/ 30 April 2024

Revitalising communities through urban green zones – the key principles of transformation

Phillipi Green Zone

Collaborative efforts enhance sustainability, impact and long-term viability, fostering a sense of collective responsibility and investment in community development

In South Africa, urban green spaces are essential catalysts for social cohesion and economic development. Inspired by successful initiatives like Heineken® ‘s Green Zones and supported by organisations like Greenpop, design principles guide the creation of vibrant, inclusive and sustainable community spaces.

“In South Africa, urban green spaces are not just amenities; they are vital catalysts for social cohesion and economic development,” says Bhavna Mistry, Senior Brand Manager at Heineken®. She added “We have experienced first-hand the need for green spaces as well as the opportunities these spaces present. Filled with indigenous plants and useful structures, these green lungs provide valuable, inspiring meeting spaces for community members.”

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Chris Nash is Urban Greening Project Manager for Greenpop, the project partner for the Heineken® Green Zones. Green Pop has planted a quarter of a million trees and greened hundreds of urban spaces. Nash emphasises that green spaces need to be created to match the needs and expectations of the communities. He emphasises: “Collaboration is the cornerstone of effective community development. By working together, we can create spaces that truly reflect the needs and aspirations of the people they serve in underdeveloped communities.”

Partnerships and collaboration: Collaboration is essential for creating sustainable urban green spaces. Forge partnerships with local government agencies, NGOs, businesses and community organisations to leverage resources, expertise and networks. Together, collaborative efforts can enhance sustainability, impact, and long-term viability, fostering a sense of collective responsibility and investment in community development.

Community engagement and ownership: Involve residents in the design process to ensure the space reflects their needs and aspirations. Empower them to take ownership of the green space through participatory decision-making and ongoing involvement in maintenance.

Multi-functionality: Design green spaces that serve multiple purposes, such as community gardens that provide fresh produce, recreational areas for sports and leisure, and gathering spaces for meetings, events and socialising. This maximises utility and ensures the space remains relevant to the community’s diverse needs.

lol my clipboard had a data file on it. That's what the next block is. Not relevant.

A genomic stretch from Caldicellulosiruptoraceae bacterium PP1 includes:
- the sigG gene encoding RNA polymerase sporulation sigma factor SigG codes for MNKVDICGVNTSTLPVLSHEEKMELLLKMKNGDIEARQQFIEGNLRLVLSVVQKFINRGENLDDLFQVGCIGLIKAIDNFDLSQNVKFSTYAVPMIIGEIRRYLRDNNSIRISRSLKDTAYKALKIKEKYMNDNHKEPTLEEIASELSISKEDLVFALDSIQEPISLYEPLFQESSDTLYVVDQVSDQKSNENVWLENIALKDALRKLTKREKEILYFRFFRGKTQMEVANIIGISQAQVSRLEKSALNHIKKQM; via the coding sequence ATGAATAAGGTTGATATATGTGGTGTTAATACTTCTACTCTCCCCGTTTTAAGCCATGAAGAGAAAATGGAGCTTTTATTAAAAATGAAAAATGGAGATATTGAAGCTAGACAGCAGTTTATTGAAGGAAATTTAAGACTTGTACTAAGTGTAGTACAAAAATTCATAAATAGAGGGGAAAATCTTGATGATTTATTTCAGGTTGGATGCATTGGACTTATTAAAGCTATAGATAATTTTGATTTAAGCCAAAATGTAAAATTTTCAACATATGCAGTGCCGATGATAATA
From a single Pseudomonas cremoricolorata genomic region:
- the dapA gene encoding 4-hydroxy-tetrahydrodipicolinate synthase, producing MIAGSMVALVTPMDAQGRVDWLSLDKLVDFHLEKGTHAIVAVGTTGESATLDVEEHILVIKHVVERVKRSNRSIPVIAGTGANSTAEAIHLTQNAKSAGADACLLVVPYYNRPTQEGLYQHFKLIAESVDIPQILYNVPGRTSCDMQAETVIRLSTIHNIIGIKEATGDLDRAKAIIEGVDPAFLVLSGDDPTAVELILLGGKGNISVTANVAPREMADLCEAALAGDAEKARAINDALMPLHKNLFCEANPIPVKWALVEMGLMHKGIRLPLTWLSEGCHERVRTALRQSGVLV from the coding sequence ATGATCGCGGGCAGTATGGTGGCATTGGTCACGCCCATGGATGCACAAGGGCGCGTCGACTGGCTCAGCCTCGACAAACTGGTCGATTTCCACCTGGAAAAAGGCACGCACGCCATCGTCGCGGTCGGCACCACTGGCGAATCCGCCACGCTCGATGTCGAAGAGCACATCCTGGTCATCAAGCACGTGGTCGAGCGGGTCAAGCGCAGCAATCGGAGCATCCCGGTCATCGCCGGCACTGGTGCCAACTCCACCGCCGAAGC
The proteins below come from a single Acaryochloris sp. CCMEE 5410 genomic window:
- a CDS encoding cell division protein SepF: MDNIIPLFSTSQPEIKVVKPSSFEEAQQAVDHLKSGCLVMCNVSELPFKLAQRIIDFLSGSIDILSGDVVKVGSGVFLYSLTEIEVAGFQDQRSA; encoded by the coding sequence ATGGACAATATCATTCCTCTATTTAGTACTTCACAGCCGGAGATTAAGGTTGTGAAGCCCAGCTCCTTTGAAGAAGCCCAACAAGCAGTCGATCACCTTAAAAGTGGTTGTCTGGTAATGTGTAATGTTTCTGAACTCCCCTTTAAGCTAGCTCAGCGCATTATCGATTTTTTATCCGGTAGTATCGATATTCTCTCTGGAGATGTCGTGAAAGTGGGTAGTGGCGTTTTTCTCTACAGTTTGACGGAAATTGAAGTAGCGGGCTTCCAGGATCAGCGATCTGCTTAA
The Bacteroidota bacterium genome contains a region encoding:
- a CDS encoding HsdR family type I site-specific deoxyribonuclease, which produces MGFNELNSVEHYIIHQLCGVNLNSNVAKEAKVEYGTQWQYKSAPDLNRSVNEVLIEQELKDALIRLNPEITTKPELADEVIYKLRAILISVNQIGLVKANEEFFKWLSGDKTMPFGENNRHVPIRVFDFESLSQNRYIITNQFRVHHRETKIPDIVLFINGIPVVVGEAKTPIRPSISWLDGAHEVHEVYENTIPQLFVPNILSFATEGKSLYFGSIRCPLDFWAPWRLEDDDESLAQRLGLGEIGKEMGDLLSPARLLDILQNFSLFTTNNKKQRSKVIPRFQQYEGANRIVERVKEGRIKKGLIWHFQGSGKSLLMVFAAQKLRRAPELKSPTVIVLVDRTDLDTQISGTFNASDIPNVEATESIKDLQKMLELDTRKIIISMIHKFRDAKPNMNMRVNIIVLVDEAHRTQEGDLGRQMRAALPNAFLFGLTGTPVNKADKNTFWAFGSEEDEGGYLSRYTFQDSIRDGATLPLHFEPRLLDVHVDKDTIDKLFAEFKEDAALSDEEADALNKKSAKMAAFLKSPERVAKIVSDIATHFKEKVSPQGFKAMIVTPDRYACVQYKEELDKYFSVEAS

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Accessibility and inclusivity: Ensure that the green space is accessible to all members of the community, including people with disabilities. Incorporate universal design principles to accommodate various age groups, abilities and cultural backgrounds. Additionally, prioritise locations in the heart of residential areas to encourage usage by the neighbourhood and local residents.

Sustainability and resilience: Implement eco-friendly design elements such as rainwater harvesting, indigenous plantings, and renewable energy sources to minimise environmental impact and enhance resilience to climate change. Foster a sense of environmental stewardship by integrating educational components that promote sustainability practices.

Art and cultural expression: Integrate public art installations and cultural elements that celebrate the community’s heritage and identity. Artistic interventions can beautify the space, stimulate creativity, and foster a sense of pride and belonging among residents. Additionally, incorporate drought-tolerant plants and species with local traditional uses, such as a medicinal garden, to not only conserve water but also reconnect residents with indigenous knowledge and practices, promoting cultural preservation and environmental sustainability.

Safety and security: Design green spaces with safety in mind, incorporating lighting and visibility to create a welcoming environment that discourages crime and antisocial behaviour. Collaborate with local authorities and community organisations to implement ongoing safety initiatives and programming.

By adhering to these principles, urban green spaces in neglected communities in South Africa can become vibrant hubs of activity, connection, and empowerment, catalysing positive social, economic and environmental change for residents.

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About Heineken® Green Zones

The Heineken® Green Zones Project aims to support under-resourced communities’ sustainable development by establishing accessible and inclusive urban green spaces across major South African cities. Phase 1 of the Heineken Green Zones project in 2024 will see 5 Green Zones being built in Cape Town, Johannesburg, Pretoria and Durban. Each Green Zone is designed to meet local community needs and includes indigenous gardens, grassy lawns, art by local artists, and complementary infrastructure to make these spaces functional, welcoming, and beautiful.

What is Greenpop?

The Greenpop Foundation NPC is an award-winning registered non-profit organisation (NPO#: 151-411 NPO; PBO#: 930050622) headquartered in Cape Town, South Africa. We work to restore ecosystems and empower environmental stewards through forest restoration, urban greening and environmental awareness projects across Sub-Saharan Africa. Greenpop was founded in 2010 and has since planted over 230 000 trees, greened over 400 urban spaces, and inspired over 350 000 active citizens across South Africa, Zambia, Malawi and Tanzania.